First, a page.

Virus Might Cause Some Prostate Cancers

Posted on February 27, 2006

CNN reports the scientists have discovered that some prostate cancers may be caused by a virus. Scientists found a virus that is closely related to a cancer-causing mouse virus in some human patients with prostate cancer.

"It is a very exciting discovery," said Dr. Eric Klein of the Cleveland Clinic, who will present the findings Friday at an American Society of Clinical Oncology prostate symposium in San Francisco. "There is now a suggestion that prostate cancer could be caused by an infectious disease."

Infectious disease-causing viruses are already blamed for causing some liver cancers and cervical cancer. That has planted nagging suspicions in the minds of scientists that some diseases may play important roles alongside genetics, environment and chance in causing breast, stomach and several other forms of cancer.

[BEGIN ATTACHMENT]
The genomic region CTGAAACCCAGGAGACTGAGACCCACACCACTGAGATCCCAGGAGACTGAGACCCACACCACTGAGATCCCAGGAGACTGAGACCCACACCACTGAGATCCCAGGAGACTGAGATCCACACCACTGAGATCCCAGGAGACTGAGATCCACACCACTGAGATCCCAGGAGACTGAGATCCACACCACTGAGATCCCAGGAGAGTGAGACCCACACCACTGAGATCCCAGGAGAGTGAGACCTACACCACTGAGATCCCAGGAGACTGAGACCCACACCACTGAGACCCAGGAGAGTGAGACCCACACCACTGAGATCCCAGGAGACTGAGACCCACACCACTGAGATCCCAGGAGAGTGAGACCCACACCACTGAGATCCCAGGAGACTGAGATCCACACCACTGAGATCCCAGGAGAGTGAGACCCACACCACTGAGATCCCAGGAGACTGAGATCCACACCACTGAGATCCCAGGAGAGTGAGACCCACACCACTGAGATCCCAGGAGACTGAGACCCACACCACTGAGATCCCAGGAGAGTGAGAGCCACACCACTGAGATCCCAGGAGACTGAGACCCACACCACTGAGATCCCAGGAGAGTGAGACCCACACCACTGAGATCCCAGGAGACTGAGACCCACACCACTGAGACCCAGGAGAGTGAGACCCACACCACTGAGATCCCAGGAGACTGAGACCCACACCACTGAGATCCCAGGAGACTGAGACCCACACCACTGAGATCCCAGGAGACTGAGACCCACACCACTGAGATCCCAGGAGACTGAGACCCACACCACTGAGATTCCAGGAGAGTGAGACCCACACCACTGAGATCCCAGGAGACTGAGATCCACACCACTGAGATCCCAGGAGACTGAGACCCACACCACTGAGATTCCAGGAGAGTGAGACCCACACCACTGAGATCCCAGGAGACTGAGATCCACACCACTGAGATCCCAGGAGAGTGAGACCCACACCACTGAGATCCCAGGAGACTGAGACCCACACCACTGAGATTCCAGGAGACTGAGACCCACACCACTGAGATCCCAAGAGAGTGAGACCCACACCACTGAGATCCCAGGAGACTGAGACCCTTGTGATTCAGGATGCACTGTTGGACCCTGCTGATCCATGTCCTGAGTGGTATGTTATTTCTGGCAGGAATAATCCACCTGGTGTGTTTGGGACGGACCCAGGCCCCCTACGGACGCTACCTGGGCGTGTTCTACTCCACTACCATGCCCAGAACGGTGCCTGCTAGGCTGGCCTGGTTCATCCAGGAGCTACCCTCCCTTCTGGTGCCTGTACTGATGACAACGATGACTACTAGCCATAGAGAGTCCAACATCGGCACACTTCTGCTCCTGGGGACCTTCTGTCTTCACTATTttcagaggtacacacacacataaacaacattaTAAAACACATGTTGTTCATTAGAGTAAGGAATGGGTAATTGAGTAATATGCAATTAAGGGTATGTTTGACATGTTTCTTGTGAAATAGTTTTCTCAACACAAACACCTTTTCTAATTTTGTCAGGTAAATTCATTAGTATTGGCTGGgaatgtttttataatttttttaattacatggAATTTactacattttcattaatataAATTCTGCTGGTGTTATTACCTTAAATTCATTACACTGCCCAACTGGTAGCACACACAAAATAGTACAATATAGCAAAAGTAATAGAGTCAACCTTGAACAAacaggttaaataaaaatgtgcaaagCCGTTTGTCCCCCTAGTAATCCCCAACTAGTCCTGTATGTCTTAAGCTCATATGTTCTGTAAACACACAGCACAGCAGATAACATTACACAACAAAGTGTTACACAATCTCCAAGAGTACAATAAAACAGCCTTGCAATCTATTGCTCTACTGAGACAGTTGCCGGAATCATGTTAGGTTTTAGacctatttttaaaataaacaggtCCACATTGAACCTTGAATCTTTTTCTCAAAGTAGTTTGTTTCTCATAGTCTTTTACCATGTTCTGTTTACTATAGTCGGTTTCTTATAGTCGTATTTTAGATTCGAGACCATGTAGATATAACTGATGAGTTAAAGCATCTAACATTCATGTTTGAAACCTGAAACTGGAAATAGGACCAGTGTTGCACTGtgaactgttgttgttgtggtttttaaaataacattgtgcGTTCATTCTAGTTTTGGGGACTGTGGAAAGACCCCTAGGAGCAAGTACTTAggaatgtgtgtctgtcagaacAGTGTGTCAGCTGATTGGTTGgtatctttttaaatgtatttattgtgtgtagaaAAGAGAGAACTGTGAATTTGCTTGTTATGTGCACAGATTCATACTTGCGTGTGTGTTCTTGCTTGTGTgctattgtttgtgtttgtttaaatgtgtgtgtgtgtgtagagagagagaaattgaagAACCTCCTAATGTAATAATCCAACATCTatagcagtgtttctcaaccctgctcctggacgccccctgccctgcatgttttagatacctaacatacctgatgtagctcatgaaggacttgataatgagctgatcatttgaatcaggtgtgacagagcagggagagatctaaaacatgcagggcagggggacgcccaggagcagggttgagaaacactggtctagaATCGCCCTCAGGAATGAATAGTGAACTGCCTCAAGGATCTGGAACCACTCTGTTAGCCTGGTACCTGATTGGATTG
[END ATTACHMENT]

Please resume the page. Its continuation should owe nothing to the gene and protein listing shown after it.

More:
Researchers are not sure how the virus infected people, but suspect it has been passed on genetically for thousands of years.

"This is a class of virus no one would have looked for in prostate cancer," said UCSF researcher Joe DeRisi, who developed the so-called "gene chip" that made the discovery. DeRisi's chip contains 20,000 snippets of vital genetic material from every known virus. It is the same chip that confirmed a previously undiscovered virus in the cold family that caused the SARS outbreak three years ago.

The scientists plan to expand the testing to see if more patients test positive for the virus. They also plan to conduct more studies to determine whether or not that is an actual link between the virus and human prostate cancer.

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